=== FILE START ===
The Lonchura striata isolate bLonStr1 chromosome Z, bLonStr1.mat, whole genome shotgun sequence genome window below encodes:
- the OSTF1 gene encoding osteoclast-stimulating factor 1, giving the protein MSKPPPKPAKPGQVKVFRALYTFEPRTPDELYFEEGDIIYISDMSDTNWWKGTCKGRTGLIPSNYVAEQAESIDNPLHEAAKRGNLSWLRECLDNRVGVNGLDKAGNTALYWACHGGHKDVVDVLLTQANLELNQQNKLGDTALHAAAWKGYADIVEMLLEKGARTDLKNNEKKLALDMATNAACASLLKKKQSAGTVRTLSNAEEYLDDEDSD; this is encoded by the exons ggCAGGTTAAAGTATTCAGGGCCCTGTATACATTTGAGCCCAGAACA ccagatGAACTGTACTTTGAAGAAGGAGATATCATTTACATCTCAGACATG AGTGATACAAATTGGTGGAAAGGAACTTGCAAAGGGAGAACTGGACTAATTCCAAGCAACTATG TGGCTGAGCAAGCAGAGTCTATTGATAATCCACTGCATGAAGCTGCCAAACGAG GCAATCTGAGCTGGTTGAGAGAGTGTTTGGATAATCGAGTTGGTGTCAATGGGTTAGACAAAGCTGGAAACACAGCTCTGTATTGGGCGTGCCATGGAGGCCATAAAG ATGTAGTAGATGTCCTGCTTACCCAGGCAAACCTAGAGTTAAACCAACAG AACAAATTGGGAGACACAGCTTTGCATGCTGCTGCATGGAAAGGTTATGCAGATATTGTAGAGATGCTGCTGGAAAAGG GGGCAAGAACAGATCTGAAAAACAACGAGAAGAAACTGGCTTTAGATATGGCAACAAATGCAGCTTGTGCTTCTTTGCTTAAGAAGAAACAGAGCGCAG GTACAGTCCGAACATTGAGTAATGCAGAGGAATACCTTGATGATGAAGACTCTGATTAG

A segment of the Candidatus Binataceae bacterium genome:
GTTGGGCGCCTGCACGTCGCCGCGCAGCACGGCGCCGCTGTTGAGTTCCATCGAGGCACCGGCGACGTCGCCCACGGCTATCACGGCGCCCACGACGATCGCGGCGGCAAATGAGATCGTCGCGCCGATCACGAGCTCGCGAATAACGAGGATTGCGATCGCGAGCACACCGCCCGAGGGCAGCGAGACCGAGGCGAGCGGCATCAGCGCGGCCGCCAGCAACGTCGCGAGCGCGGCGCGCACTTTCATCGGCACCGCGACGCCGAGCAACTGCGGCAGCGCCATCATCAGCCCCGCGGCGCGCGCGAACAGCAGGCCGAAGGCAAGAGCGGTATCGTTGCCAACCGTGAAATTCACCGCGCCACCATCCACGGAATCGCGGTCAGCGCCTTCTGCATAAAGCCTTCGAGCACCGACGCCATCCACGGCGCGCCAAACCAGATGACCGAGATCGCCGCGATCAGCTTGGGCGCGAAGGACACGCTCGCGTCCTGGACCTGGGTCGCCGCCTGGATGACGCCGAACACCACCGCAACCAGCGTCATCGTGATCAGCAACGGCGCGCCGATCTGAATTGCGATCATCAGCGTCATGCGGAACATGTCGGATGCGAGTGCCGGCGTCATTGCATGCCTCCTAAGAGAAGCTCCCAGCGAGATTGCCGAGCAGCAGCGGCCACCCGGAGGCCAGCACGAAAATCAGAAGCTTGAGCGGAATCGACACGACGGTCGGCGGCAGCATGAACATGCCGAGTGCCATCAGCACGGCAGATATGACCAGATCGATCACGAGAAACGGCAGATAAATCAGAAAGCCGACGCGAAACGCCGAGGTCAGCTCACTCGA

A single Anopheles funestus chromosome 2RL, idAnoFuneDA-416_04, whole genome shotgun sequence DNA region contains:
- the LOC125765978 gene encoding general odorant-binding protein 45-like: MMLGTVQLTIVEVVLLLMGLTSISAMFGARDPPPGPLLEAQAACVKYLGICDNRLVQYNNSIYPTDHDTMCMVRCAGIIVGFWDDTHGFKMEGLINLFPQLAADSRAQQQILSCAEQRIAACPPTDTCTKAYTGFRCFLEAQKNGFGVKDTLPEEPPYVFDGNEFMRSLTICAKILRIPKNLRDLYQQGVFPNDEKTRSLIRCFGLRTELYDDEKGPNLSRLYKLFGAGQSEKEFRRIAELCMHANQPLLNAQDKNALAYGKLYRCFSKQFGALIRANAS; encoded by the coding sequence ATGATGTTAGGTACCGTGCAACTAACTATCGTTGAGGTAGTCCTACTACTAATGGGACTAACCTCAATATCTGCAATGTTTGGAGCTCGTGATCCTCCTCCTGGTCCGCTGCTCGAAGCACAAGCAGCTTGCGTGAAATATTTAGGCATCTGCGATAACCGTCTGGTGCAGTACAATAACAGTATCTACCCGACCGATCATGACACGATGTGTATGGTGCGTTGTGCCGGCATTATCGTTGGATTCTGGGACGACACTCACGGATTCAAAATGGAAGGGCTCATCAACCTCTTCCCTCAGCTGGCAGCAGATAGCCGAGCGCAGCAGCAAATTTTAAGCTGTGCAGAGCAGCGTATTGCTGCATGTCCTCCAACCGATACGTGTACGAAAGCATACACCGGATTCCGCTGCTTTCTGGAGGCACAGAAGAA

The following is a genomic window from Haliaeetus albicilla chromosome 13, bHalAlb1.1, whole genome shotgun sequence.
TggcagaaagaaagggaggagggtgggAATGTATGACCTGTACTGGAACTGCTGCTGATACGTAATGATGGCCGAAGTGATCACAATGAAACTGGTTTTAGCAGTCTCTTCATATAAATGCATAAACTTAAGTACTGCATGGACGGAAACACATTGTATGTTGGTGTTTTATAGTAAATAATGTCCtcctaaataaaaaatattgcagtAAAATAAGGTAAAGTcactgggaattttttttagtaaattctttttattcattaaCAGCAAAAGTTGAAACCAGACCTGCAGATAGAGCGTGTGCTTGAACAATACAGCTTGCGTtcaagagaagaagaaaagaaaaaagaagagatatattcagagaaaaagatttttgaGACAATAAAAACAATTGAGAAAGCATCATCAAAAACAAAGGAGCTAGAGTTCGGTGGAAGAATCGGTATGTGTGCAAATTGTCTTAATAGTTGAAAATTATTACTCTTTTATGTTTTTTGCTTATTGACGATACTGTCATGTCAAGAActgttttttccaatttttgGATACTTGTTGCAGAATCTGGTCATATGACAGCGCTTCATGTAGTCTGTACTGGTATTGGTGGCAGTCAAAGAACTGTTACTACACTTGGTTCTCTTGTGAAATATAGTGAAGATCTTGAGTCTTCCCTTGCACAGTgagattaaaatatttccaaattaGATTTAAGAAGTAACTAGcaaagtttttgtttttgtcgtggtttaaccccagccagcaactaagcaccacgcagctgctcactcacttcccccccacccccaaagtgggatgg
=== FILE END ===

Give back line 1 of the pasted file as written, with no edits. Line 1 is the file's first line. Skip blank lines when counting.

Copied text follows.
The Lonchura striata isolate bLonStr1 chromosome Z, bLonStr1.mat, whole genome shotgun sequence genome window below encodes: